Looking Foward

Nerves threaten, but excitement is stronger right now. I have figured out what I will wear on Saturday, unless the forecast dramatically shifts: my new green Saucony tech tee, my favorite New Balance running bra, my gray shorts, and my Brooks.

That is pretty much ALL I have figured out, though. I am undecided on whether to wear my fuel belt or just depend on fuel stops. I am undecided about wearing the MP3 player. I am actually debating whether to wear my woobie, my wrist watch. I am undecided on whether to eat that morning or not. I am undecided on what to do for celebratory food and drinks after the race.

I bought some silly St. Patrick’s Day props for post-race photo ops. I got some shamrock shaped and colored glasses and a plastic tiara with a shamrock with blinky lights. A little silliness helps combat nerves. Last week, I was feeling half crazed and neurotic with anxiety. I started a new mega knitting project and it seems to have helped with the half crazed feeling. Ordered and logical, knitting is good for my soul.

Perhaps the worst part of this week is the waiting. Saturday is coming, but it isn’t here yet, and I still have a lot to do to get ready, but at this point, all I want to do is head out onto the trails and go.

Mile 1 will be crazy-time. I will be excited and start out too hot and spend 9-10 minutes running too fast and trying to slow myself down.

Mile 2 – I will find my pace, get comfortable, and still be so excited that the mile will pass without me thinking too much about it. If I chose to look down at my watch (which I try to avoid), I would be surprised how much time has passed.

Miles 3 and 4 are my favorites. Endorphins will be flowing, I won’t be tired yet, I will probably be smiling. I will be taking in my unfamiliar surroundings and feeling grateful for this opportunity. Probably late in mile 4, I will use an energy gel.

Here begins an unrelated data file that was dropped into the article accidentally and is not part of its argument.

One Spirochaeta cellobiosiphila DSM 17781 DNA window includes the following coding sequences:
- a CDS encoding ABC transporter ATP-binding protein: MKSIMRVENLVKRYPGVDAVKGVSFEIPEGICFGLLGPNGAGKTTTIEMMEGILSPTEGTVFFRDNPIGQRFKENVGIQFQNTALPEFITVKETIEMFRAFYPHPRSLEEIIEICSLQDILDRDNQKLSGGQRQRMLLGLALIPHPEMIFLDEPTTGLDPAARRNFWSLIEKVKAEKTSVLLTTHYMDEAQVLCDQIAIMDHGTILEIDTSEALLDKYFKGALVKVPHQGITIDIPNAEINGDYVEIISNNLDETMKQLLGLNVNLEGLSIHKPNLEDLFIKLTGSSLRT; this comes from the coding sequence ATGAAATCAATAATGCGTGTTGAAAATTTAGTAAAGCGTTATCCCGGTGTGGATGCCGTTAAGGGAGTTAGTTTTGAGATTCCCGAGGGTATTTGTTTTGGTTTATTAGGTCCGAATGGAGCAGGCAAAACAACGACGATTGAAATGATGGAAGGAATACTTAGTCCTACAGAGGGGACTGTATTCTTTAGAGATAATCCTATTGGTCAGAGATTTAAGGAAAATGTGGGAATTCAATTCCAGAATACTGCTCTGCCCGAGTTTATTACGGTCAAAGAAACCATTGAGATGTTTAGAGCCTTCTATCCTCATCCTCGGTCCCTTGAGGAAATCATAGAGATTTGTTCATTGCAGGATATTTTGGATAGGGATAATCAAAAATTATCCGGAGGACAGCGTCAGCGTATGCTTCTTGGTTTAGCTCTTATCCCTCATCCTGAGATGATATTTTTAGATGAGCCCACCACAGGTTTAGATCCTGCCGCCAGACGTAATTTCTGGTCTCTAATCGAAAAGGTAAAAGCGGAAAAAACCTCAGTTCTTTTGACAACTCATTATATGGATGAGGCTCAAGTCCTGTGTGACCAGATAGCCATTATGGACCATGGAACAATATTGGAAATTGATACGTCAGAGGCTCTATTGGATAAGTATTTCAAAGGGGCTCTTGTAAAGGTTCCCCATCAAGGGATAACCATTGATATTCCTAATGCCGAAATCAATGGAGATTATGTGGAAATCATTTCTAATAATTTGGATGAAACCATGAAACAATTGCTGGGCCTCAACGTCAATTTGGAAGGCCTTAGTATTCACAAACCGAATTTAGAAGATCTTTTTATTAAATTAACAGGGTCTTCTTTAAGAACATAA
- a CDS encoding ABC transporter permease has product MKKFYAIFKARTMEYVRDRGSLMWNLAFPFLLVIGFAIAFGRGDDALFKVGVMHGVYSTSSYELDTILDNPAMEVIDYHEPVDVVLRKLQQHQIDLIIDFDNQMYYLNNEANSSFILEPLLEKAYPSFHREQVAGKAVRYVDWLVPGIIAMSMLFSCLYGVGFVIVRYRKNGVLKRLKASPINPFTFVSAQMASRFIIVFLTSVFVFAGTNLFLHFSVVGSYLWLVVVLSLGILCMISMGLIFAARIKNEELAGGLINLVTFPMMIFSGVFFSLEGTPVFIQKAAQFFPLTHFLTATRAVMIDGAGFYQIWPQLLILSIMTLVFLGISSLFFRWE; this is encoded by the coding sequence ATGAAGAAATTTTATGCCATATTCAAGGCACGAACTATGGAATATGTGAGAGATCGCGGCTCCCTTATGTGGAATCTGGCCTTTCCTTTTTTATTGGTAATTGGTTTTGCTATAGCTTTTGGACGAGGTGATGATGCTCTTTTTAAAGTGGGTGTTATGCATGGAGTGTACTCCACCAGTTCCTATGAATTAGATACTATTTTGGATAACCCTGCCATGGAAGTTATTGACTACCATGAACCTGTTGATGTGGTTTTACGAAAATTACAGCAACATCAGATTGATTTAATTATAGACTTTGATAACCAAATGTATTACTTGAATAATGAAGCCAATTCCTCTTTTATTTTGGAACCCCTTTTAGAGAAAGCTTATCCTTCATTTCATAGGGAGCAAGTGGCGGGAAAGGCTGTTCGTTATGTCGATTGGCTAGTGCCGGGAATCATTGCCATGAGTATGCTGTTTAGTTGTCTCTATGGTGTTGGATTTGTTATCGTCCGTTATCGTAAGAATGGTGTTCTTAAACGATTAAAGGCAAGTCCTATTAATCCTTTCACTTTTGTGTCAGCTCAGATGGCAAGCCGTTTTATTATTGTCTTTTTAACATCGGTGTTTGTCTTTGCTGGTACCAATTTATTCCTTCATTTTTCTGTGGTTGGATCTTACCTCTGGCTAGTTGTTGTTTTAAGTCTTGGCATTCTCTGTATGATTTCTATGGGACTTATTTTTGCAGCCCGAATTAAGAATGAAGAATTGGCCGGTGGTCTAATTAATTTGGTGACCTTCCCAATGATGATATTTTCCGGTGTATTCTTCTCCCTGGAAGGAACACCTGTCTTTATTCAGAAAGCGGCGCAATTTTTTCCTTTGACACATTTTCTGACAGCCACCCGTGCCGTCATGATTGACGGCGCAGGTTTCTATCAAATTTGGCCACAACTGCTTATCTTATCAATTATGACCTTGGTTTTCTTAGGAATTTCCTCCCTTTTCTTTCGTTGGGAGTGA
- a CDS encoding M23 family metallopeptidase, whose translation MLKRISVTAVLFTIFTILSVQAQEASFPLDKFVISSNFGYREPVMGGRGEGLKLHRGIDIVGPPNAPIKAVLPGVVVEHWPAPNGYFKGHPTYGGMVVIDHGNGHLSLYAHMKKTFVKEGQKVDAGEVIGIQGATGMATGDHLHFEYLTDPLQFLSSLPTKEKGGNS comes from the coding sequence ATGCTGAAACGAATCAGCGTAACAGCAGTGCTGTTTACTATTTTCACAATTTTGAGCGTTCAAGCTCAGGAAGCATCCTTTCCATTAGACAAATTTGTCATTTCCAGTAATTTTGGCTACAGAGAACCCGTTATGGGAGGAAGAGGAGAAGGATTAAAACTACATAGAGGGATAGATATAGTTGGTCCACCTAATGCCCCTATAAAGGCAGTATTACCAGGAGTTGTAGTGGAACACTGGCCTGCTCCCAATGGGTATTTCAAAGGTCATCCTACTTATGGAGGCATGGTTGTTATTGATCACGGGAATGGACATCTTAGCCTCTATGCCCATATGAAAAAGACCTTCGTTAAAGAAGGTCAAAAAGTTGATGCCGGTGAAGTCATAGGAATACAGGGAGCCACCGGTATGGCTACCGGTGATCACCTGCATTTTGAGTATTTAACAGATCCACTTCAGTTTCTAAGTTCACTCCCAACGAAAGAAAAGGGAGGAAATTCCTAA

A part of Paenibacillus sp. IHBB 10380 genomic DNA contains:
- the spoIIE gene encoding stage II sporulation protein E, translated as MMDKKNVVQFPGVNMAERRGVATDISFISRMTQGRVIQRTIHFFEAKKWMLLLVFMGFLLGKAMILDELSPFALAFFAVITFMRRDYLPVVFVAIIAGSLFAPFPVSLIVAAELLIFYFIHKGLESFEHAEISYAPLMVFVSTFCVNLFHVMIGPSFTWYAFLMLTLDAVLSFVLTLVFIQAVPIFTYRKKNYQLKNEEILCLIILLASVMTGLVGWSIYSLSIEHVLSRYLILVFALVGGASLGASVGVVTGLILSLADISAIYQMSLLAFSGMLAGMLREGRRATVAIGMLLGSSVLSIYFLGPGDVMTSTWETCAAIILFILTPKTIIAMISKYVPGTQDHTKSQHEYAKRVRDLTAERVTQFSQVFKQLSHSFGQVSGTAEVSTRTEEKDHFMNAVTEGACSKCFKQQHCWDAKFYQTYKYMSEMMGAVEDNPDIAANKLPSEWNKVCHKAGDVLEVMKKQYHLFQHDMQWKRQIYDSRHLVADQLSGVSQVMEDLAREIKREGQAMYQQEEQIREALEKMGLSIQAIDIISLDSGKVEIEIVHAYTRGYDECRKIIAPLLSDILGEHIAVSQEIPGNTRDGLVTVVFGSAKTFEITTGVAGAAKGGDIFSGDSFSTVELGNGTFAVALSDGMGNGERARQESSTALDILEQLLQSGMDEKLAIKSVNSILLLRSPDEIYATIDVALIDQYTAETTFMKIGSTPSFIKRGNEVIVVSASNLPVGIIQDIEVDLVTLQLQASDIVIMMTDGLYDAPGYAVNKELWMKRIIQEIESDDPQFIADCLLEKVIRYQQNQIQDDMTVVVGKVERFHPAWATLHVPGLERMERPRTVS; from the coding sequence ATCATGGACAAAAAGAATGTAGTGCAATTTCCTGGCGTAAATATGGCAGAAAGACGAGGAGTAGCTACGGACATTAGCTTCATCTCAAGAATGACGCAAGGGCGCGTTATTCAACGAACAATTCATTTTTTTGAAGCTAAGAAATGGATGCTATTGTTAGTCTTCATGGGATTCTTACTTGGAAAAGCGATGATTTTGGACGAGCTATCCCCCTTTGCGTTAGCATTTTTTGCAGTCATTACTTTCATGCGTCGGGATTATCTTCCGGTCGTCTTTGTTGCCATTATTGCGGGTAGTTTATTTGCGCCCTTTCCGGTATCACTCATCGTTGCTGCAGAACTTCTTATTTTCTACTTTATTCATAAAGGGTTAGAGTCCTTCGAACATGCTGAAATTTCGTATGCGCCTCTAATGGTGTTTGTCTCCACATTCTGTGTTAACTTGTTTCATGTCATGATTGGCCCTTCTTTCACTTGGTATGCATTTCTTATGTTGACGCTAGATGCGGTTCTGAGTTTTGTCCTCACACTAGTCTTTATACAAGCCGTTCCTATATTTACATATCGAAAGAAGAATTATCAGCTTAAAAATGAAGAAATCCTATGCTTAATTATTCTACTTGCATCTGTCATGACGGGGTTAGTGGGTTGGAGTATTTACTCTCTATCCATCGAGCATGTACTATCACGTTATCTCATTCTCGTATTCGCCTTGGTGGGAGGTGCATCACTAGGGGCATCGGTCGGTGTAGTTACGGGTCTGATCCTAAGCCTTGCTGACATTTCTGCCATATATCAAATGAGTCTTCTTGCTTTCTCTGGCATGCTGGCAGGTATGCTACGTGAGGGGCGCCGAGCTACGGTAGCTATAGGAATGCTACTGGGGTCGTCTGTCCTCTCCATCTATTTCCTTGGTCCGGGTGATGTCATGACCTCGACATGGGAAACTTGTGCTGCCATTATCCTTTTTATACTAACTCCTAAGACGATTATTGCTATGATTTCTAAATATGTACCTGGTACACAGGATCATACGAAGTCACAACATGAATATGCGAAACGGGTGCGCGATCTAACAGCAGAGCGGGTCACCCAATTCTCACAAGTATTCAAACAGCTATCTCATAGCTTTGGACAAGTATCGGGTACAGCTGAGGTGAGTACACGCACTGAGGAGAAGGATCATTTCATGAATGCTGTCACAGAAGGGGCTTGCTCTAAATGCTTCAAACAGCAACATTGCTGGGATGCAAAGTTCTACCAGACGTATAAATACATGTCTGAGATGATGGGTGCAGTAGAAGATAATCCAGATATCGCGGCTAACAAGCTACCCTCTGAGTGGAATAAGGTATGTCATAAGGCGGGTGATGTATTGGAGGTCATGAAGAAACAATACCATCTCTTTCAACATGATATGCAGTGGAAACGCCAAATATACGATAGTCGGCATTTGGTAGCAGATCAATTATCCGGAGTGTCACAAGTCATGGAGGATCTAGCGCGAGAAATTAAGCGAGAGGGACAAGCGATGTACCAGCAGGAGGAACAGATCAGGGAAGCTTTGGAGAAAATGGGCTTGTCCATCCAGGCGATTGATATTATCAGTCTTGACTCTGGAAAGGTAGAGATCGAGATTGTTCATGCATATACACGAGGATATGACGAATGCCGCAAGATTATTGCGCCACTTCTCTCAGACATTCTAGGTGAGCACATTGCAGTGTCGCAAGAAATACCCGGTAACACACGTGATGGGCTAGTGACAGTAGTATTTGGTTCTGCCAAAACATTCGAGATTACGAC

Miles 5 and 6 will see the smiles fade. I’ll start feeling more tired and the promise of the halfway point will turn my thoughts, far too early, towards finishing. I’ll still feel good and strong, though. I will check my time and it will probably be great and I will feel well on my way to not only making my 2:30 goal but even beating it; I will ignore the fact that negative splits are FAR beyond my capability right now.

Mile 7 will see me take another energy gel. I am over half way now and I will be thinking about my family, especially my daughter. I will be thinking about my husband and how much I want to see his beaming smile. I will fantasize about running this race again next year. I will imagine doing it with friends and possibly family. I will still feel great but getting fatigued and I will be visualizing crossing the finish line looking strong and feeling amazing. I will ignore the nagging and realistic thoughts in the back of my lizard brain.

Mile 8 the latest energy gel will kick in and move the pain out of my upper left side, but my legs will start feeling heavy. If I have my headphones in, I will start getting picky about what songs play. If no music is playing, I might start “playing” my favorite songs in my head.